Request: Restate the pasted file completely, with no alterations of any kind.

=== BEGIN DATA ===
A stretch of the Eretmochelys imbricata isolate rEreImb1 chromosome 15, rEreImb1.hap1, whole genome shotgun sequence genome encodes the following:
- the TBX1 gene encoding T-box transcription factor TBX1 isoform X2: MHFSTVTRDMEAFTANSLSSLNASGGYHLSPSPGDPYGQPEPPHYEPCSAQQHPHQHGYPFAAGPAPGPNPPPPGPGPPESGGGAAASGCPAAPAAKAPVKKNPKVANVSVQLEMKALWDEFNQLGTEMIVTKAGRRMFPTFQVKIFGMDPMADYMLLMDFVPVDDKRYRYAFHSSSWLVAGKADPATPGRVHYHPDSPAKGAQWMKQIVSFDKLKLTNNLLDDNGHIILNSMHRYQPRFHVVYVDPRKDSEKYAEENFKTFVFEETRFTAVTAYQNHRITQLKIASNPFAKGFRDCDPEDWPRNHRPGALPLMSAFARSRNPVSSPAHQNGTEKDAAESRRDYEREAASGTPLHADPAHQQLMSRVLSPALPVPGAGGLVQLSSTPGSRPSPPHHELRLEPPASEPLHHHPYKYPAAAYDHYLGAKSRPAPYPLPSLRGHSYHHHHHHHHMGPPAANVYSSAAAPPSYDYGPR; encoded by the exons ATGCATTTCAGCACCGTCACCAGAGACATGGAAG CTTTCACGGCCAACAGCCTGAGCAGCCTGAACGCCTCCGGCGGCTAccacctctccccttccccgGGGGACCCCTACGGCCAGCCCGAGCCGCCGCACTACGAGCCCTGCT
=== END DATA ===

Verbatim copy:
A stretch of the Eretmochelys imbricata isolate rEreImb1 chromosome 15, rEreImb1.hap1, whole genome shotgun sequence genome encodes the following:
- the TBX1 gene encoding T-box transcription factor TBX1 isoform X2: MHFSTVTRDMEAFTANSLSSLNASGGYHLSPSPGDPYGQPEPPHYEPCSAQQHPHQHGYPFAAGPAPGPNPPPPGPGPPESGGGAAASGCPAAPAAKAPVKKNPKVANVSVQLEMKALWDEFNQLGTEMIVTKAGRRMFPTFQVKIFGMDPMADYMLLMDFVPVDDKRYRYAFHSSSWLVAGKADPATPGRVHYHPDSPAKGAQWMKQIVSFDKLKLTNNLLDDNGHIILNSMHRYQPRFHVVYVDPRKDSEKYAEENFKTFVFEETRFTAVTAYQNHRITQLKIASNPFAKGFRDCDPEDWPRNHRPGALPLMSAFARSRNPVSSPAHQNGTEKDAAESRRDYEREAASGTPLHADPAHQQLMSRVLSPALPVPGAGGLVQLSSTPGSRPSPPHHELRLEPPASEPLHHHPYKYPAAAYDHYLGAKSRPAPYPLPSLRGHSYHHHHHHHHMGPPAANVYSSAAAPPSYDYGPR; encoded by the exons ATGCATTTCAGCACCGTCACCAGAGACATGGAAG CTTTCACGGCCAACAGCCTGAGCAGCCTGAACGCCTCCGGCGGCTAccacctctccccttccccgGGGGACCCCTACGGCCAGCCCGAGCCGCCGCACTACGAGCCCTGCT